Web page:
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Cape Town Cuisine: A Primer

Traditional African lamb chunks ready to eatCape Town is one of the world’s great crossroads.  Two mighty oceans collide on its doorstep, and the vibrant second capital of South Africa is a melting pot of cultures, traditions, and, of course, flavors.  Visitors to the region quickly learn what diehard foodies have known for some time: Cape Town is a culinary capital like no other!

It’s hard to know whether to refer to Cape Town’s food as “a cuisine” or “cuisines.”  There are good arguments for each.  The result of almost four hundred years of immigration, colonization, slavery, exile, and reconciliation, the foods of Cape Town are very much the product of pioneering ingenuity and creative experimentation.  While each restaurant, cafe, and food truck is unique, Cape Town cuisine can be very roughly divided into three primary groups.

Afrikaans or “Cape Dutch:” The original settlers to South Africa were 17th century Portuguese explorers, but they were soon outnumbered by employees of the Dutch East India Company who established Cape Town as a strategic port on their spice route.  Dutch and German homesteaders who came to be called “Afrikaans” soon followed, bringing with them a palate which would do much to shape much of Cape Town cuisine: a preference for blander flavors and a tendency to dress roasted meat and game in sweet sauces, flavored with the Company’s spices such as cinnamon, allspice, and most importantly, nutmeg.  These are the accents of Afrikaans cuisine with its cured meats, sausages, and barbecues, as well as the national passion for beer and wine.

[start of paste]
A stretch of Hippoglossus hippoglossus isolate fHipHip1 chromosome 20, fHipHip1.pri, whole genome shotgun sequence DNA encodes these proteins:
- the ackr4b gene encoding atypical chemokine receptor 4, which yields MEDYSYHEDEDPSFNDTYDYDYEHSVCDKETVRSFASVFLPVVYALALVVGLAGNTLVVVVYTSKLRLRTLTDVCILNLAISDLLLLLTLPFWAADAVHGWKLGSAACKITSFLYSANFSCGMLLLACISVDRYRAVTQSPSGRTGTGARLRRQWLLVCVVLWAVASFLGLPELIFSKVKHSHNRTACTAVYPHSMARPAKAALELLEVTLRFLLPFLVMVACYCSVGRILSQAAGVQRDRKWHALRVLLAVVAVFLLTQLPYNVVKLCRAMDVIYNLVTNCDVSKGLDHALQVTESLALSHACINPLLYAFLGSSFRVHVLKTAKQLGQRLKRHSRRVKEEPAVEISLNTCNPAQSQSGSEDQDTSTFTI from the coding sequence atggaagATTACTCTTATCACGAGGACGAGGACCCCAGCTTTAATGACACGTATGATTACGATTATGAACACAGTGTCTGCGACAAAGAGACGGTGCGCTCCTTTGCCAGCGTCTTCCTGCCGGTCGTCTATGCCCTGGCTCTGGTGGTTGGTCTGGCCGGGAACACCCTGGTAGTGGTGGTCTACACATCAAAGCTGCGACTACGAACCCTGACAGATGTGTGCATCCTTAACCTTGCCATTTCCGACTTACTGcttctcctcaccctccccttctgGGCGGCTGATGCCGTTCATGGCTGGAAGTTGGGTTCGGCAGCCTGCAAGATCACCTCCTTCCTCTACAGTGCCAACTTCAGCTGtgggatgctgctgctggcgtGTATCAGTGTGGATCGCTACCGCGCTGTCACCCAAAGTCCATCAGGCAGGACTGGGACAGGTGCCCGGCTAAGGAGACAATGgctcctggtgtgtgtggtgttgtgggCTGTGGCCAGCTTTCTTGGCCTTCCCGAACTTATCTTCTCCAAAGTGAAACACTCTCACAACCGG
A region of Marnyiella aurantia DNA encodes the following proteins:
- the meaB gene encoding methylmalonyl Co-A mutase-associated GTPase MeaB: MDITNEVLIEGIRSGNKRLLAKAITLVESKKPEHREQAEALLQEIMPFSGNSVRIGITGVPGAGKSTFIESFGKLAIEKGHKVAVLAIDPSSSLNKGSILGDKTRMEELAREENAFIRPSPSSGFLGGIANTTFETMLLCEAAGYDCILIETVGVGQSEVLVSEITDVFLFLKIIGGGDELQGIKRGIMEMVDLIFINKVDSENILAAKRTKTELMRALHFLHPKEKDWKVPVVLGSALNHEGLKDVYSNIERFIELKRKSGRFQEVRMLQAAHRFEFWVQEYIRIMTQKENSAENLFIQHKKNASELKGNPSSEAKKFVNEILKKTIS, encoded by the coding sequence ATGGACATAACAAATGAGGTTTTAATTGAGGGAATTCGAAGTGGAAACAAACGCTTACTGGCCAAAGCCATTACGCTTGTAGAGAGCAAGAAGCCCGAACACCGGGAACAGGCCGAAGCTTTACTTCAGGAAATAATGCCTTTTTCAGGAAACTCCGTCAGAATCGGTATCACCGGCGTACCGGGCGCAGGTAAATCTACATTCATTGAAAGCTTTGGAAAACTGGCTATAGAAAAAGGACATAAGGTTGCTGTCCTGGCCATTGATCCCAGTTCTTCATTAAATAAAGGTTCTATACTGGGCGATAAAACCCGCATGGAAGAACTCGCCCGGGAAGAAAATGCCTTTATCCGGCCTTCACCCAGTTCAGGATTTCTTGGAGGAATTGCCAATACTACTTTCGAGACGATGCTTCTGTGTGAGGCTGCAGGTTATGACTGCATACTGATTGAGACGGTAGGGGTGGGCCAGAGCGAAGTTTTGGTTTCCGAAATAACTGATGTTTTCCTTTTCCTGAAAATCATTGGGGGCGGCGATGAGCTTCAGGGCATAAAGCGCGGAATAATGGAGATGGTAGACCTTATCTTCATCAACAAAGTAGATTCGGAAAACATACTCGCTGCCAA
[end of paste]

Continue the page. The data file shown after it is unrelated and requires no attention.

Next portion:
Indian or “Cape Malay:” This is a unique blend of flavors that is only found in South Africa.  Cape Malay is a delicate marriage of convenience between the fiery spices of Indian laborers brought to South Africa in the nineteenth century and the blander Afrikaans palate.  The spice is there, but tempered into something very different from Indian curry.  Like Cape Dutch, Cape Malay puts animal protein at the heart of a dish including conventional beef and pork but also more exotic game, including the national favorite, ostrich.  No traveler should leave South Africa without trying an ostrich burger or chew on a piece of biltong, or “ostrich jerky.”

African/Seafood: The temperate seaside climate of South Africa yields a bounty of grains, including maize, as well as fish and seafood, particularly prawns and oysters, and game of all kinds.  Cape Towners are passionate about grilling and cooking over coal fires, so expect fresh meat expertly cooked, maize porridge as a starch garnish, and a uniquely Cape Town sauce that is spicy and sweet.

No culinary capital can really shine without wine, and Cape Town is justifiably proud of its award-winning regional vineyards in Cape Winelands.

Alexander+Roberts offers numerous tours to South Africa and Cape Town, from the twelve-day adventure Three Wonders of Southern Africa to the independent exploration of Cape Town’s Wine Country, Cape Winelands.

Posted: 8/27/2015 11:24:05 AM by Alexander + Roberts